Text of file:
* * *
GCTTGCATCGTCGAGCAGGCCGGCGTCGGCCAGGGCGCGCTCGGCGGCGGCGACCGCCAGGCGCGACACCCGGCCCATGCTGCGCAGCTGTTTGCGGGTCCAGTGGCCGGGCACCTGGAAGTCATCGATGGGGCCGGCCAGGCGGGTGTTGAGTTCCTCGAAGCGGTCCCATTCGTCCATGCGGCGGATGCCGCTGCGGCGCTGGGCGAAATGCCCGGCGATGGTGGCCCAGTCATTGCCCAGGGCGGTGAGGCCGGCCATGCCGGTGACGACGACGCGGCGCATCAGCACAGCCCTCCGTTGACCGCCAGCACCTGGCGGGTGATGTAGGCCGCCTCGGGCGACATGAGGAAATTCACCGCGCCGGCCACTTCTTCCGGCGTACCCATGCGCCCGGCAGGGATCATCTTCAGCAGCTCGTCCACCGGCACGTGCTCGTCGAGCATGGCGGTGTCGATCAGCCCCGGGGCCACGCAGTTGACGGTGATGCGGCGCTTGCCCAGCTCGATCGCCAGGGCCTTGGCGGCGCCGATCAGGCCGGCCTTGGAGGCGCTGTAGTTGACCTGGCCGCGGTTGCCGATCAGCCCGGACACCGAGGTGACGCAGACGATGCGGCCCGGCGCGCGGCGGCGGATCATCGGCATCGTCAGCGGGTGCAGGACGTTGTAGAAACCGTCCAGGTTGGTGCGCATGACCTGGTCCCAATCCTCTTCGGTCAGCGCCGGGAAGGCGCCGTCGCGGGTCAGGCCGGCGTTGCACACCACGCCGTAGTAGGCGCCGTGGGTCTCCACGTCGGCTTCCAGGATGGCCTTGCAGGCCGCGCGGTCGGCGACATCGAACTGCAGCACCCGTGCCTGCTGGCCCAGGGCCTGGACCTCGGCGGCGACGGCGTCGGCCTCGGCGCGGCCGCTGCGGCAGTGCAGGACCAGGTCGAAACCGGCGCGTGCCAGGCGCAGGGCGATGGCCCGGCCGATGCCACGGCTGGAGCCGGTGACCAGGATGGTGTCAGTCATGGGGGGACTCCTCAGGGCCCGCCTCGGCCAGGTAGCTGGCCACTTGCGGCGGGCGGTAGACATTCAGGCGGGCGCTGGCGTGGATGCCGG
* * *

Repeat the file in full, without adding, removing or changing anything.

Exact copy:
GCTTGCATCGTCGAGCAGGCCGGCGTCGGCCAGGGCGCGCTCGGCGGCGGCGACCGCCAGGCGCGACACCCGGCCCATGCTGCGCAGCTGTTTGCGGGTCCAGTGGCCGGGCACCTGGAAGTCATCGATGGGGCCGGCCAGGCGGGTGTTGAGTTCCTCGAAGCGGTCCCATTCGTCCATGCGGCGGATGCCGCTGCGGCGCTGGGCGAAATGCCCGGCGATGGTGGCCCAGTCATTGCCCAGGGCGGTGAGGCCGGCCATGCCGGTGACGACGACGCGGCGCATCAGCACAGCCCTCCGTTGACCGCCAGCACCTGGCGGGTGATGTAGGCCGCCTCGGGCGACATGAGGAAATTCACCGCGCCGGCCACTTCTTCCGGCGTACCCATGCGCCCGGCAGGGATCATCTTCAGCAGCTCGTCCACCGGCACGTGCTCGTCGAGCATGGCGGTGTCGATCAGCCCCGGGGCCACGCAGTTGACGGTGATGCGGCGCTTGCCCAGCTCGATCGCCAGGGCCTTGGCGGCGCCGATCAGGCCGGCCTTGGAGGCGCTGTAGTTGACCTGGCCGCGGTTGCCGATCAGCCCGGACACCGAGGTGACGCAGACGATGCGGCCCGGCGCGCGGCGGCGGATCATCGGCATCGTCAGCGGGTGCAGGACGTTGTAGAAACCGTCCAGGTTGGTGCGCATGACCTGGTCCCAATCCTCTTCGGTCAGCGCCGGGAAGGCGCCGTCGCGGGTCAGGCCGGCGTTGCACACCACGCCGTAGTAGGCGCCGTGGGTCTCCACGTCGGCTTCCAGGATGGCCTTGCAGGCCGCGCGGTCGGCGACATCGAACTGCAGCACCCGTGCCTGCTGGCCCAGGGCCTGGACCTCGGCGGCGACGGCGTCGGCCTCGGCGCGGCCGCTGCGGCAGTGCAGGACCAGGTCGAAACCGGCGCGTGCCAGGCGCAGGGCGATGGCCCGGCCGATGCCACGGCTGGAGCCGGTGACCAGGATGGTGTCAGTCATGGGGGGACTCCTCAGGGCCCGCCTCGGCCAGGTAGCTGGCCACTTGCGGCGGGCGGTAGACATTCAGGCGGGCGCTGGCGTGGATGCCGG